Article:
Because of the matrix inverse operator, we introduce two quantities

 Sik≜Qik(X)−Qik(xik) (28) sik≜qik(X)−qik(xik).

And in order to lower the impact of inverse operator for our analysis, the known matrix expansion formula [21] will be used frequently in our analysis. That is

 (Z+δZ)−1=∞∑u=0(−1)u(Z−1δZ)uZ−1 (29)

for any matrix and if .

From (9), is a convex combination of for . Thus, Assumptions 1 and 2 hold for .

Then we have

 ∥Sik∥ =∥∑l∈Nk[FTl(Xil)Fl(Xil)−FTl(xik)Fl(xik)]∥ (30) ≤∑l∈NkγF∥Xil−xik∥

and

 ∥sik∥ =∥∑l∈Nk[FTl(Xil)fl(Xil)−FTl(xik)fl(xik)]∥ (31) ≤∑l∈Nkγf∥Xil−xik∥.

From (30) and (31), both and depend on . We now study the boundness of . Before that, we define a vector

 cl≜row{cl1,cl2,…,clN},l∈N

which is the row of matrix .

Evaluating the norm of , we get

 ∥Xil−xik∥ =∥clxiG−cl\textmd1Nxik∥ (32) ≤∥cl∥∥xiG−\textmd1Nxik∥ ≤∥xiG−\textmd1Nxik∥.

The block quantity represents the estimate difference across the network at time and is written by

 xiG−\textmd1Nxik=col{xi1−xik,xi2−xik,…,xiN−xik}

whose individual entry is a vector.

For the norms of and , and , we have the following Lemmas.

Lemma 2. Let Assumptions 1 and 2 hold. The estimate difference between nodes and through the non-cooperative GN update (14) is bounded by

 ∥xil−xik∥≤Πi,i≥1 (33)

where

 Πi≜a2i∑j=1(a1)j−1, (34)
 a1≜1+αnkl+2αnklγf2nlσ2min, (35)
 a2≜(nl+3nk|l+3nl|k)ασmaxεmax2nlσ2min, (36)

denotes the number of nodes that are both in and , denotes the number of nodes that are in and not in .

Proof: See Appendix B.

Lemma 3. Let Assumptions 1 and 2 hold. The estimate difference between nodes and through the diffusion GN update (11) is bounded by

 ∥Xil−xik∥≤NΠi,i≥1, (37)

and

 ∥[Qik(xik)]−1Sik∥<1 (38)

always holds under the sufficient condition

 nkl>0, (39)

where , , and are assigned by (35), (36), (15) and (28), respectively.

Proof: See Appendix D.

The condition (39) means that any two nodes and in the network have at least one common neighboring node, which is more likely to be achieved by a small and dense network. However, the condition can be relaxed in practice by allowing that all nodes are linked over single-hop or multi-hops so that it holds for the large scale networks. Thus, it is reasonable that the sufficient condition for applying the expansion formula in (27) always holds under Lemma 2.

Thus, we use the expansion formula (29) and the norm operator on (27) as follows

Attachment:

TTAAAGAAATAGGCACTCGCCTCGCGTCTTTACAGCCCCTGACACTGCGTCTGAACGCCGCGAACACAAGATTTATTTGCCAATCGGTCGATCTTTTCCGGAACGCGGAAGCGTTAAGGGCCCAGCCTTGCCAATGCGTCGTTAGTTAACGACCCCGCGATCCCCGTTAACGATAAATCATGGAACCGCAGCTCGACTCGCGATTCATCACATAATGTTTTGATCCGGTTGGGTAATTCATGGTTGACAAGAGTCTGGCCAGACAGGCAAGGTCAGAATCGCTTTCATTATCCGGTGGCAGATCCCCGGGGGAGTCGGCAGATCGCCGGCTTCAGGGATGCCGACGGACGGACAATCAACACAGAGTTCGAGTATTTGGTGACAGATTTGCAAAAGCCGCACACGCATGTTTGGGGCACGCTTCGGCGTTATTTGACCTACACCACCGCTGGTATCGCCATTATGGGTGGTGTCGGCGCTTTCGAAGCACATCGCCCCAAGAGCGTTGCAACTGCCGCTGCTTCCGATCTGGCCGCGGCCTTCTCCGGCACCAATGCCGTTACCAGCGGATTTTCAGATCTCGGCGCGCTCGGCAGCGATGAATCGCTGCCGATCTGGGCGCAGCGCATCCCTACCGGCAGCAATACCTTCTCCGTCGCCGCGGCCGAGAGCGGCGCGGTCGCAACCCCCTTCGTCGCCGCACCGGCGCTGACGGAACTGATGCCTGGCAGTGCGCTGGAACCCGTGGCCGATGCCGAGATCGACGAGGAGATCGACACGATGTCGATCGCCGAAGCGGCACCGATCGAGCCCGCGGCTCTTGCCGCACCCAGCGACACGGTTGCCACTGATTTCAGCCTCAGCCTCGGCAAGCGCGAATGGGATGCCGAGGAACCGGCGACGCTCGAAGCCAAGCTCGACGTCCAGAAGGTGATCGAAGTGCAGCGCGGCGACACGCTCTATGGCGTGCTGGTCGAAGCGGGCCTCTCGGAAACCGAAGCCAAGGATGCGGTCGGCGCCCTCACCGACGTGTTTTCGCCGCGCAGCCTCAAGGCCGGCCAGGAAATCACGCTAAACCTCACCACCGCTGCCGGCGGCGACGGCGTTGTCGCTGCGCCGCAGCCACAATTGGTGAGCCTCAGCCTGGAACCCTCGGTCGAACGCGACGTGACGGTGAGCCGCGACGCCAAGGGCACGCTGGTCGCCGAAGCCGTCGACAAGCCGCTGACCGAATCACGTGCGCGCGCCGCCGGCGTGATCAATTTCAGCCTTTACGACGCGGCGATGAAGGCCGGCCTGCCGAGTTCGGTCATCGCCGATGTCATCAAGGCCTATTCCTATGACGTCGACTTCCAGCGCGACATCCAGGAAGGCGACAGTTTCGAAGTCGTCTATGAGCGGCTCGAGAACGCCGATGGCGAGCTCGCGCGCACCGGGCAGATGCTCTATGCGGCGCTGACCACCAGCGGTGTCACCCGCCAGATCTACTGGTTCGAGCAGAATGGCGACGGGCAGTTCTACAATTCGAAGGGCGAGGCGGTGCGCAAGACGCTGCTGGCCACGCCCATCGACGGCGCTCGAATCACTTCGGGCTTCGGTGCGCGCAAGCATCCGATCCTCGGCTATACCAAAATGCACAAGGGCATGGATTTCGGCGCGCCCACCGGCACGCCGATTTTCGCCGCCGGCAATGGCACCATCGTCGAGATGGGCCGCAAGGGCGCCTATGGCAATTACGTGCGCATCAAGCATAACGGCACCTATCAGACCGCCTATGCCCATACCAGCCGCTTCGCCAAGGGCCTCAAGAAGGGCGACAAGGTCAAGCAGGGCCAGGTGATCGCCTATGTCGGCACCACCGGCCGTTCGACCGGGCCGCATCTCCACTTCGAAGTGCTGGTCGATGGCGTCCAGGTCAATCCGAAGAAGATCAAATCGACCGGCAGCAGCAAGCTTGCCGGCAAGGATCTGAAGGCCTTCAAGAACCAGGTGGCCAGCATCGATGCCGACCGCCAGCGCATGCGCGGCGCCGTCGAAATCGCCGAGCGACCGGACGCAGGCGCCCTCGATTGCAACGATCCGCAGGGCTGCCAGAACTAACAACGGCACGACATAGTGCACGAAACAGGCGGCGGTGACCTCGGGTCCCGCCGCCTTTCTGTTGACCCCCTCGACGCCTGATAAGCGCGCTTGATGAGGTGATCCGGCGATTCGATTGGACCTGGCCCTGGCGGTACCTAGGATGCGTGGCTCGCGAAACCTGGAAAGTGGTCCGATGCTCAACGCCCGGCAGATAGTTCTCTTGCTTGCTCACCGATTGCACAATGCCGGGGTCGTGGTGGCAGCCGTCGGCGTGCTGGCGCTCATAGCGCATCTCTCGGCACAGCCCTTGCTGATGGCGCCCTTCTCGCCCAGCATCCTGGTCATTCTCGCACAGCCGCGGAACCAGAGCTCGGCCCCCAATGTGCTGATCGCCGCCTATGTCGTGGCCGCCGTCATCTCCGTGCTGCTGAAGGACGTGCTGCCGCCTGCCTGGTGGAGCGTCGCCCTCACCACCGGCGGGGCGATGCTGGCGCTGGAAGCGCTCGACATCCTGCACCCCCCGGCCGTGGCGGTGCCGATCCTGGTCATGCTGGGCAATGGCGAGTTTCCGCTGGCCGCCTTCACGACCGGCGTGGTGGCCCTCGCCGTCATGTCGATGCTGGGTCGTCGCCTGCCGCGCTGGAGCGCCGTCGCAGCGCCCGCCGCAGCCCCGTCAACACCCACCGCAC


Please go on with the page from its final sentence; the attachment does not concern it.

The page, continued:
∥Dik−dik∥ (40) =∥[Qik(xik)+Sik]−1[qik(xik)+sik]−[Qik(xik)]−1qik(xik)∥ =∥[∞∑u=0(−1)u((Qik(xik))−1Sik)u][Qik(xik)]−1[qik(xik)+sik] −[Qik(xik)]−1qik(xik)∥ =∥[∞∑u=1(−1)u((Qik(xik))−1Sik)u][Qik(xik)]−1[qik(xik)+sik] +[Qik(xik)]−1sik∥ ≤∥[Qik(xik)]−1sik∥+ ∥[∞∑u=1((Qik(xik))−1Sik)u]∥∥[Qik(xik)]−1∥(∥qik(xik)∥+∥sik∥) ≤NγfΠiσ2min+(σmaxεmax+NγfΠi)ζiσ2min(1−ζi),

where the last equality comes from the obtained results including (105) (107) (112) (113) and the definitions (34) (114) of and (see Appendixes C and D). From (96), we know that is a bounded quantity that depends on the network topology.

Finally, we obtain the boundness conclusion as follows

 ∥DiG−diG∥≤N∥Dik−dik∥ (41) ≤N2γfΠiσ2min+(Nσmaxεmax+N2γfΠi)ζiσ2min(1−ζi)≜ξ.

### Iii-D Sufficient conditions for system convergence

Giving the constant that satisfies (41), we rewrite the global recursion relation (26) as

 ∥xi+1G−¯¯¯x∗∥ (42) ≤t1∥xiG−¯¯¯x∗∥2+(t2+∥G∥F+1)∥xiG−¯¯¯x∗∥+αξ,

which can be regarded as a nonlinear discrete dynamical system. Let , we will simplify notation of (42) with the general form

 yi+1≤t1(yi)2+(t2+∥G∥F+1)yi+αξ, (43)

whose steady-state equilibrium is a level [23] that solves

 y=ϕ(y)=t1y2+(t2+∥G∥F+1)y+αξ. (44)

With this expression it is easy to know that the global error is determined by the dynamical system since . Thus, guaranteing the stability of system will be needed.

Solving (44), we get two steady-state equilibrium points as follows

 ymax=−t2−∥G∥F+√(t2+∥G∥F)2−4t1αξ2t1 (45)

and

 ymin=−t2−∥G∥F−√(t2+∥G∥F)2−4t1αξ2t1 (46)

with the condition

 (t2+∥G∥F)2−4t1αξ≥0. (47)

The equilibrium points of the dynamical system (43) is stable if and only if [23]

 ∣∣d(ϕ(y))y∣∣<1, (48)

where is the first order derivative of .

Thus, we know that is unstable since

 ∣∣d(ϕ(y))y∣∣ymax∣∣=∣∣1+√(t2+∥G∥F)2−4t1αξ∣∣>1, (49)

while can be stable if

 ∣∣d(ϕ(y))y∣∣ymin∣∣=∣∣1−√(t2+∥G∥F)2−4t1αξ∣∣<1 (50)

holds.

Because of

 ∥G∥F= ⎷N∑k=1N∑l=1M(ckl)2≤ ⎷MN∑k=1(N∑l=1ckl)2=√MN, (51)

from (50), we get the following constraints

 2√t1αξ−t2<∥G∥F

and

 max{(t2+∥G∥F)2